The final day arrived after working as a team to curate the exhibition space with all that curation takes place, it was the time to decide which position was the best for my pieces that was also complimented by the other pieces in the exhibition.
After deliberation of how to hang the pieces with tutors and other students, I knew that I wanted to hang all 3 pieces in front of each other as was aforementioned but I was unsure if I wanted the heights staggered.
The first attempt was to hang from a microphone stand in the middle of the exhibition space but I wasn’t happy with the height I wanted higher. I want the viewers to look up to the pictures and be able to walk around and through them.
It was suggested that I use a window opening pole and paint it white and suspend it from a back wall.
This required a weight behind the wall to keep the pole in place and hold the pictures. Each piece does not weigh heavy, which proved to be an advantage with the final hanging.
After solving the back of the frame issue I discussed possibilties of how to hang the pieces, I had to decide what was the best method to allow a little movement but I did not want the pieces to swing.
I thought about fishing wire and thin wire but in the end decided to use metal rods going through both the pole and frame. I was lucky enough to to find some aged copper metal rods that had discoloured, yet matched the rust colours in my pictures.
The next dilemma was do I stagger the height of the pictures or not? This was only resolved with seeing both options and asking opinions and the final decision was to be at the same level.
We had positioned the pole near a plug socket to be able to use lights to allow the viewer to see through all 3 peices of work.
I thought that I had solved the issue of covering unsightly raw edges on the frames by covering the staples with double sided sticky tape and then with matching bias binding. I completed this Monday and thought the frames were ready for hanging .
On Wednesday I came to the studio and heat of the exhibition space had lifted the double sided tape and the bias binding was falling off. Time to rethink.
I wanted to use invisable tape to attach the binding as my previous use of staples looked unsightly and not to a high standard. I decided to experiment with sticky velcro and attached a sample and left the piece in the studio overnight to see if that too fell off.
|This was sucsessfull and I had to add further expense to purchase satin ribbon that had to be wider to cover the raw edges of the velcro. Should I use black for all three or continue with my original idea of using the colours used in the production of the pieces. After further experimenttion I decided the complimentary colours added cohesion to the presentation.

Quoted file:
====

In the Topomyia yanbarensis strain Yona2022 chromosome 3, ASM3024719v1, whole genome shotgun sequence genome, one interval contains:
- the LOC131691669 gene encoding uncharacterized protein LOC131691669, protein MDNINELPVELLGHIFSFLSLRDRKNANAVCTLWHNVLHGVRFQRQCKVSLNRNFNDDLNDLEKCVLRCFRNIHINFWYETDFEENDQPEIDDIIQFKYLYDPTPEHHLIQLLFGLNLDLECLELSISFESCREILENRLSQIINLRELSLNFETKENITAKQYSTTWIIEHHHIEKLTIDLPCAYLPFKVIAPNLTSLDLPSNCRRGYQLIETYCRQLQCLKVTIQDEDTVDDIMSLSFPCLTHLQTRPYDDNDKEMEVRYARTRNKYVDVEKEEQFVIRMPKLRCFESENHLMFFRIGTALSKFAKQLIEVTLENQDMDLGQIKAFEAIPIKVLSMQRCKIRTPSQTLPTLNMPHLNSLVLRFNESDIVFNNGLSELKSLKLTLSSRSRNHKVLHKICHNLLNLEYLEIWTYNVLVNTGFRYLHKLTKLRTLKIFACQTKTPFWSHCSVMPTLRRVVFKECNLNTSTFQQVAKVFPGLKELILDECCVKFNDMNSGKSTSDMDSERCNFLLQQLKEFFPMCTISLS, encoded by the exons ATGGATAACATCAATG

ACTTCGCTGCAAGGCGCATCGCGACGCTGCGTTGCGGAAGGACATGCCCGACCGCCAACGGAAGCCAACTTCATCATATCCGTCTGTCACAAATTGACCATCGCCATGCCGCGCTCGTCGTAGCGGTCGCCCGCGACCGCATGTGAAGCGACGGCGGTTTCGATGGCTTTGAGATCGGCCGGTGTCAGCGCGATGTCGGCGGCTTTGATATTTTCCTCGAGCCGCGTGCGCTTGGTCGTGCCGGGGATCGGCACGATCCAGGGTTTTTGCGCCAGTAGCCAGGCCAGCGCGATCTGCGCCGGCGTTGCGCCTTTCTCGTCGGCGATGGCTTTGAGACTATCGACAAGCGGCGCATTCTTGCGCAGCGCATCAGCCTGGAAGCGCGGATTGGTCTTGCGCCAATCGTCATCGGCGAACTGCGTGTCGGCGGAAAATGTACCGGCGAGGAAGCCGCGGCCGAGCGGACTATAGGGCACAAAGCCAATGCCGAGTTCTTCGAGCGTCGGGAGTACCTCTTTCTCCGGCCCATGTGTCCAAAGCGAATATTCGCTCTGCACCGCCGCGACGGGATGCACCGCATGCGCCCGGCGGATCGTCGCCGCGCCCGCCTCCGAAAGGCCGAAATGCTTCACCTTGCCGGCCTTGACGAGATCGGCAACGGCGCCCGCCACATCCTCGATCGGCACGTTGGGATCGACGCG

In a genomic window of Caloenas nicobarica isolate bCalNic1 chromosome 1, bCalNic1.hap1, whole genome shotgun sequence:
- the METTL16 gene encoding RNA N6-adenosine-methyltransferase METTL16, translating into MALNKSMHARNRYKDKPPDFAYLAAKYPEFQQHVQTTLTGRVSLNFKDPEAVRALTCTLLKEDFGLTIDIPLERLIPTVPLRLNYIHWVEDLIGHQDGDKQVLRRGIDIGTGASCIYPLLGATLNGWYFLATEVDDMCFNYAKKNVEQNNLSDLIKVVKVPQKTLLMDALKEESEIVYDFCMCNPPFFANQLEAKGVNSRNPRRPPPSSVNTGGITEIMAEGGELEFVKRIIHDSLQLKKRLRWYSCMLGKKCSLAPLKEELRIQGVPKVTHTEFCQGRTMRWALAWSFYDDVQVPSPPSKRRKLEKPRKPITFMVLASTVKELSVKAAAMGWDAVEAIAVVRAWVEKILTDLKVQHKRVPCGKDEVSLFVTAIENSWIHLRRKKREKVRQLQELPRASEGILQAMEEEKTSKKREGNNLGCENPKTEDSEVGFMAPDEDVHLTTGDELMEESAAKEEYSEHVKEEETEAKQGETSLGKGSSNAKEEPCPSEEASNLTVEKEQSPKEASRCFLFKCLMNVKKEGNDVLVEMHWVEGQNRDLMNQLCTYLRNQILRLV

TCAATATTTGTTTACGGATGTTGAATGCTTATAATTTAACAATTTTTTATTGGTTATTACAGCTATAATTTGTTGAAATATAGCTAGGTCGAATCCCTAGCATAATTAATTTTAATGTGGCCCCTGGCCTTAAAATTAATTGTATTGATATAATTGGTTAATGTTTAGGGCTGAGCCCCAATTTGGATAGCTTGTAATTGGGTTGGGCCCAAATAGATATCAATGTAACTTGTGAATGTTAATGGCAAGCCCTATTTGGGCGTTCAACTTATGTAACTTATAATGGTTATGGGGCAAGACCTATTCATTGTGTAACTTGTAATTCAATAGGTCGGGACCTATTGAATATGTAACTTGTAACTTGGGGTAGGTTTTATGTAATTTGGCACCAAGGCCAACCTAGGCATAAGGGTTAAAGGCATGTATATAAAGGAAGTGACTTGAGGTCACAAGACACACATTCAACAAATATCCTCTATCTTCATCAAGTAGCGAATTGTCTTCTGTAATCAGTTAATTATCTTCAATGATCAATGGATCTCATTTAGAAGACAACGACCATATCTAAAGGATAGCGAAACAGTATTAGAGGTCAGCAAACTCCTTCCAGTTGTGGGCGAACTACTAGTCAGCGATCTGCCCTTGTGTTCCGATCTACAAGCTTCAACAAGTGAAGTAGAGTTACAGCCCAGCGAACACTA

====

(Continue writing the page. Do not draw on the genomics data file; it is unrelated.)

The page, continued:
The workroom space has to be transformed to a proffessional exhibition area. This has required the group to lift and carry, scrub, sand, paint and clean. The photos show the transformation in just 3 days.
As students we have the chance to experience a taste at being an art curator for the duration of displaying the final exhibition.
A curators job can be compared to that of a movie director who is in control of every aspect of the production and starts with vision and uses various methods to achieve this.
This is the part where the curator imagines and designs the overall theme or story for the exhibition.
Things to consider for this process are
- whats the purpose of the exhibition
- how much space have is there
- cliental and expected visitor numbers
- The artworks to be displayed
Before the curator begins a design needs to be drawn up taking into account meauserments of the space , materials already available and budget allowed.
It is extremely useful to visit other exhibitions to get the feel of what conveys a successful and innovative exhibition and what conveys a poor exhibition.
The curator needs to consider the juxtapositions between the various artworks displayed to capture the imagination and intrigue of the visitors especially on entering.
I once visited an exhibition in Bulgaria that showcased in a derelict warehouse. The natural light and breeze and added interest and enhanced each piece.
CURATING THE EXHIBITION SPACE.
The group started out with clearing away both rubbish and everyday art and design items. Then we needed to scrub, board out the areas and paint al the space white. We were reminded that this will be a relevant and important part of any future exhibitions we are wanting to display our work in.
Decisions had to be made about whose pieces would hang where and how the curators needs to consider how each piece will look in the space and which pieces need to be hung together for the best effect.
The process was made more difficult because not all the pieces where in the studio space and it was hard to make the final decision.
Finally the space began to take shape and the transformation began, this added to the energy of the process and when we started to see all the final pieces that students where bringing in a renewd sense of pride and excitment took over.
I spoke with a fellow student about my plans to set a light behind the images to allow the viewers to see through all 3 pieces. He suggested placing colour Perspex which is attached to each frame and then the lights will pick up colours. We spoke about the colour pallet and weather to use coordinating or contrasting colours.
I would have found the whole process of framing easier if I had been able to frame first then stitch into secondly. That wasn’t possible due to the feasibility of stitching on a machine with a large frame. So the only conclusion was to frame at the end.
My work was always going to have an abstract, uneven edge and disparate feel to it because the work is self portrait and that is how I feel best describes me.
Yet as I discovered stretching muslin fabric with uneven edges on to a wooden frame requires continual measuring as the fabric moves and stretches out of shape. This discovery was unexpected and required a certain amount of problem solving, unpicking, repeat measuring.
In the end I measured ,stapled and re measured every few staples.